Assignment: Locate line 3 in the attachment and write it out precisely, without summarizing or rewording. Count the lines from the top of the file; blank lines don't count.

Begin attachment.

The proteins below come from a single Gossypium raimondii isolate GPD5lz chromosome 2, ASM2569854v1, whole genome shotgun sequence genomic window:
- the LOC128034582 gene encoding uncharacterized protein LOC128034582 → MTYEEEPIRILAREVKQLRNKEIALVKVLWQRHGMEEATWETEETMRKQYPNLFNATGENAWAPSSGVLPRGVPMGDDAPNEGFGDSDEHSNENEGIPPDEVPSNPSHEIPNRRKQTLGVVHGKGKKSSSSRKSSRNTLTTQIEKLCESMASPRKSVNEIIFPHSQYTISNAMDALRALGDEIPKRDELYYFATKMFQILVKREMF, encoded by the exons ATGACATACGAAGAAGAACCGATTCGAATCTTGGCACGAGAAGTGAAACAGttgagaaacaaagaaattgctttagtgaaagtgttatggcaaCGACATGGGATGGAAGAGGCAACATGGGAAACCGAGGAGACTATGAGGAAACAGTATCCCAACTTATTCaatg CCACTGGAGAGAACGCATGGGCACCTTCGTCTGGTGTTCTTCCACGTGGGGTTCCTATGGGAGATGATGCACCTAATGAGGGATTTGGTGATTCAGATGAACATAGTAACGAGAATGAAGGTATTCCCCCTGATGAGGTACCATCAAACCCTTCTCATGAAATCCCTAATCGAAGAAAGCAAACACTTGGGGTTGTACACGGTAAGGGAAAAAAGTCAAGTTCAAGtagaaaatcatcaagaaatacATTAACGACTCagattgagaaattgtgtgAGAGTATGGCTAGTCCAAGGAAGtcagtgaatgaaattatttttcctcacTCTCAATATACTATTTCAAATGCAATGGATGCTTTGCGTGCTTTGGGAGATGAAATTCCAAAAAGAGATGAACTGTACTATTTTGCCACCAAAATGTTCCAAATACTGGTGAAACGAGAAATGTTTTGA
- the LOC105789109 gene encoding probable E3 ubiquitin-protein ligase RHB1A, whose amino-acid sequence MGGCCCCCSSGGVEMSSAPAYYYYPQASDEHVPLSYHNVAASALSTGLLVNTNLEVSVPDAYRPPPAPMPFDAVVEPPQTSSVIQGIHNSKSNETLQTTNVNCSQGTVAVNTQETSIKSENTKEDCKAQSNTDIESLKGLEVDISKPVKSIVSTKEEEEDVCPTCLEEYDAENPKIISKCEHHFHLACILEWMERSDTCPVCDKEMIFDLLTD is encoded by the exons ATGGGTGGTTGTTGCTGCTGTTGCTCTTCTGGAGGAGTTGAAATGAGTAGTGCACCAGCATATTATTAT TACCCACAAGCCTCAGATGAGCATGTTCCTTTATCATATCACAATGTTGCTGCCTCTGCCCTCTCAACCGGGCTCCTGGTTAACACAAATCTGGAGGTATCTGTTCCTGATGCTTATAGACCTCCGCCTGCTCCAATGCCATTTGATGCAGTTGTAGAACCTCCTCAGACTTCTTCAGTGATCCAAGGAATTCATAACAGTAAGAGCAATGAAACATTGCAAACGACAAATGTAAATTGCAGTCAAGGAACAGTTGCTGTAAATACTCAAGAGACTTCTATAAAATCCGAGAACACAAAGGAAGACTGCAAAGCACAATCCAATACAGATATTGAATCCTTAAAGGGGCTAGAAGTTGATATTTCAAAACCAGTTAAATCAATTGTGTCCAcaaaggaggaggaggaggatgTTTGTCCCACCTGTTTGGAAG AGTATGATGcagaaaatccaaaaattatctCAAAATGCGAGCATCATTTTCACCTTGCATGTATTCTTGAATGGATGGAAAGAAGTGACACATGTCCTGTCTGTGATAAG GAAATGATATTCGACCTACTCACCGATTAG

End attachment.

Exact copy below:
- the LOC105789109 gene encoding probable E3 ubiquitin-protein ligase RHB1A, whose amino-acid sequence MGGCCCCCSSGGVEMSSAPAYYYYPQASDEHVPLSYHNVAASALSTGLLVNTNLEVSVPDAYRPPPAPMPFDAVVEPPQTSSVIQGIHNSKSNETLQTTNVNCSQGTVAVNTQETSIKSENTKEDCKAQSNTDIESLKGLEVDISKPVKSIVSTKEEEEDVCPTCLEEYDAENPKIISKCEHHFHLACILEWMERSDTCPVCDKEMIFDLLTD is encoded by the exons ATGGGTGGTTGTTGCTGCTGTTGCTCTTCTGGAGGAGTTGAAATGAGTAGTGCACCAGCATATTATTAT TACCCACAAGCCTCAGATGAGCATGTTCCTTTATCATATCACAATGTTGCTGCCTCTGCCCTCTCAACCGGGCTCCTGGTTAACACAAATCTGGAGGTATCTGTTCCTGATGCTTATAGACCTCCGCCTGCTCCAATGCCATTTGATGCAGTTGTAGAACCTCCTCAGACTTCTTCAGTGATCCAAGGAATTCATAACAGTAAGAGCAATGAAACATTGCAAACGACAAATGTAAATTGCAGTCAAGGAACAGTTGCTGTAAATACTCAAGAGACTTCTATAAAATCCGAGAACACAAAGGAAGACTGCAAAGCACAATCCAATACAGATATTGAATCCTTAAAGGGGCTAGAAGTTGATATTTCAAAACCAGTTAAATCAATTGTGTCCAcaaaggaggaggaggaggatgTTTGTCCCACCTGTTTGGAAG AGTATGATGcagaaaatccaaaaattatctCAAAATGCGAGCATCATTTTCACCTTGCATGTATTCTTGAATGGATGGAAAGAAGTGACACATGTCCTGTCTGTGATAAG GAAATGATATTCGACCTACTCACCGATTAG